According to Countryaah, the Latvian population is declining through birth deficits and extensive emigration. According to official statistics, the number of residents decreased from close to 2.7 million in 1989 to 2.1 million in 2011. In 2019, the number of residents was estimated to be 1.9 million. This means that the population has decreased by more than 400,000 people, or just over 15 percent since 2000. Emigration intensified in connection with the financial crisis of 2009–10, and then mainly went to the UK and Ireland.
According to official statistics, 69 percent of the residents are urban dwellers, of whom 641 400 live in Riga (2017). Other major cities include Daugavpils (84,600 residents) and Liepāja (69,400).
Migration from the east was extensive during the Soviet era, especially during the 1940s and 1950s. At the same time, the Second World War and the Soviet annexation led to a large wave of refugees to the west, which is why many letters today are found outside the country’s borders. After independence was restored in 1992, both of these population streams changed direction. This has affected the composition of the population, and in 2011, the Latvian population was estimated to be 59.5 percent. This compares with 52 percent in the 1989 census. Among other ethnic groups are Russians (27.4 percent), Belarusians (3.5 percent), Ukrainians (2.4 percent), Poles (2.3 percent) and Lithuanians (1, 3 percent). The majority of the Latvian population live in the countryside. The Slavic population is predominantly found in the larger cities. In Riga, the Latvian minority, 42, 5 percent of the population (2011), and in Daugavpils they make up only 18 percent of the population. Even in Rēzekne, the Latvians are in the minority. The countryside and smaller towns in the eastern parts of Latvia also have a relatively large element of Slavic speaking. The Polish minority is concentrated in Daugavpils and its environs.
- AllCityPopulation: Find Latvia demographics including latest population, life expectancy, age structure, and urbanization.
The state language in Latvia is Latvian. About 1.34 million people in Latvia and about 200,000 outside Latvia have Latvian as their mother tongue.
When Latvia became independent in 1918, Latvian was adopted as the official state language. A number of minorities, who cared for their language and culture, were living in Latvia during this time; the largest minority groups were Germans, Russians, Jews, Poles and Romans.
After World War II, Latvia was occupied by the Soviet Union, and Russian became the official language. Soviet language policy was based on the idea of an international language (Russian), and it was necessary for all residents of the Soviet Union to master it since all administrative activities took place in Russian. However, the individual republics had to retain their language, but as a local language. After independence in 1991, over half of Latvia’s residents were Russian-speaking. Latvia’s urban residents are mostly bilingual in Latvian and Russian, with English as a European lingua franca. In 2012, a referendum was held on making Russian official language and Latvian. However, 75% of the voters were against the proposal.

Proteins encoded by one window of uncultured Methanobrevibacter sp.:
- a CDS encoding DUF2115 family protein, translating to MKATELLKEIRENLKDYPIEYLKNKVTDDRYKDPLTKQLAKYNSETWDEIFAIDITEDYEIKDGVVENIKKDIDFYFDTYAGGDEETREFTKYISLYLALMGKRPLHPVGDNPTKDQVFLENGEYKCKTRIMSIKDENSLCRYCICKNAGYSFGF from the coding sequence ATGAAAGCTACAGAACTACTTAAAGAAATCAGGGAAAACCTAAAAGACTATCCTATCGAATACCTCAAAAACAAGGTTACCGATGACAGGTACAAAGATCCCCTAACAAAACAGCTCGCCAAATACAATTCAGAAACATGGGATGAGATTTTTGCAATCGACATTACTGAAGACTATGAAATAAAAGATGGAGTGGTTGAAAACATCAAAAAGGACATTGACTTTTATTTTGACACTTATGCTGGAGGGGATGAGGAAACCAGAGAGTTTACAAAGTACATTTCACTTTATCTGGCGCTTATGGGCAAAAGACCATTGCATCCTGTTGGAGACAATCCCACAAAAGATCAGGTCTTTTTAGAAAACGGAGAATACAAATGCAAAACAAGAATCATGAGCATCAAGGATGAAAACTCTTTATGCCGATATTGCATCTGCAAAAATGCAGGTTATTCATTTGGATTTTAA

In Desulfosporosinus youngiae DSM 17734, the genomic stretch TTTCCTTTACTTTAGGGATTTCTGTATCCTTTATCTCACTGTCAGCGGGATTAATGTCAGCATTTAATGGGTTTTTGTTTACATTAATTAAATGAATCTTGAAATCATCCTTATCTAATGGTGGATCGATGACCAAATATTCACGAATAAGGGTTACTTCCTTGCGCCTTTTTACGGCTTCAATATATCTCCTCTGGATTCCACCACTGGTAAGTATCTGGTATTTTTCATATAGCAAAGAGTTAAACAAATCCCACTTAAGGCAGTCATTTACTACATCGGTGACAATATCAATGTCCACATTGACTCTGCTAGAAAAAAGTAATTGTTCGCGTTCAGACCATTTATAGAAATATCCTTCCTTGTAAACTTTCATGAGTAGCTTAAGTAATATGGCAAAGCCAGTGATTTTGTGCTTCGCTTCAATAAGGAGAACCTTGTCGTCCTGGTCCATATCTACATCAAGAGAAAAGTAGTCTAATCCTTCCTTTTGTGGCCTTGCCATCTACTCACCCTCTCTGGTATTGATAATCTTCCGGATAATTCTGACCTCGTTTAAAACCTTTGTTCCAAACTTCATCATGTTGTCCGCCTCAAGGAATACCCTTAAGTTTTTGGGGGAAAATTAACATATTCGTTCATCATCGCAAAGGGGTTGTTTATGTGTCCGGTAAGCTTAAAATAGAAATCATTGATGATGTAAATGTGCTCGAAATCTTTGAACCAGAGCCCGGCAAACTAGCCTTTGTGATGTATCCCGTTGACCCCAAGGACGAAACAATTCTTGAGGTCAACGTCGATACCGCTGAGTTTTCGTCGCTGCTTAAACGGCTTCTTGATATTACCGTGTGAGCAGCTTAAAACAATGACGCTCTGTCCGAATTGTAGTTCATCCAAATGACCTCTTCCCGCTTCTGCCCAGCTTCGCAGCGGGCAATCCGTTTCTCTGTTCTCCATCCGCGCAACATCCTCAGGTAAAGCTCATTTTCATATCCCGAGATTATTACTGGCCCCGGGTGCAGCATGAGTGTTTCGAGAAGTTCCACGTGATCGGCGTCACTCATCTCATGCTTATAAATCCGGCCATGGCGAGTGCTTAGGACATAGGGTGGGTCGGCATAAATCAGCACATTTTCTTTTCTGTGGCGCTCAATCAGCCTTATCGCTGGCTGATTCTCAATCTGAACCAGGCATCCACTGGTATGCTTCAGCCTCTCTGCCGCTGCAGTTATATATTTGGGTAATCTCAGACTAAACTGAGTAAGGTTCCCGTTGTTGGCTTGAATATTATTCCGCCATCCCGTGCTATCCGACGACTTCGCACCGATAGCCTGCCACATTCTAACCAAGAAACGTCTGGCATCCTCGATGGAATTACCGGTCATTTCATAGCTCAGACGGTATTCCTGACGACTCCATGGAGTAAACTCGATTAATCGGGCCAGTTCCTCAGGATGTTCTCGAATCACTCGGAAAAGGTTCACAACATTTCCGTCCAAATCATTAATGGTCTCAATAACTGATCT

According to the 1995 Language Act, livi has a special position in language preservation. Interest in minority languages and dialects has been renewed after independence. In Latgale, in the southeastern part of Latvia, there are e.g. a movement to introduce Latgalian as a regional language.
Letters together with Lithuanians and ancient Prussians during the pre-Christian period constituted a linguistic and cultural unit. An image of their religion gives the rich folklore, especially folk poetry (dainas), and the image is complemented by archaeological excavations. Humans lived in a world where the creator gods were active and involved in the daily lives of humans (see ancient Baltic religion).
Although the first Christian currents came from the east, Christianity was the equivalent of today’s Latvia through German mission during the second half of the 12th century and the 13th century. The Reformation reached Riga as early as 1521, and it spread mainly to other cities. During the second half of the 16th century, most of Latvia came under the rule of Roman Catholic Poland and under the influence of the Counter-Reformation. Only at the beginning of the 1600s, with the Swedes’ entry into Livland and Kurland, were the confessional boundaries drawn largely still (1993): Livland and Kurland became Lutheran provinces, and Lettgallen remained part of the Roman Catholic Kingdom of Poland. Up until the First World War, the Lively and Kurlian churches had their own administrative system and traditions.
During the 18th century, men’s hutism was successful in Livland. In the middle of the 19th century, many Latvian peasants converted to the Orthodox Church in the hope of better material conditions. The Lutheran churches in Livland and in Kurland were first united in 1921. After World War II, all confessions were subjected to severe Marxist-political pressure. The influence of the Roman Catholic Church and the Free Church movements has increased. The revival of the Latvian Lutheran Church began with the founding of the Atdzimšana un atjaunotne movement (‘Rebirth and Renewal’) on June 14, 1988.
Estimates of religious affiliation show that over 20% of Latvia’s population are Catholics, about 20% Protestants and about 15% Orthodox Christians. A relatively large proportion of the population (about 30%) has no or vague religious affiliation.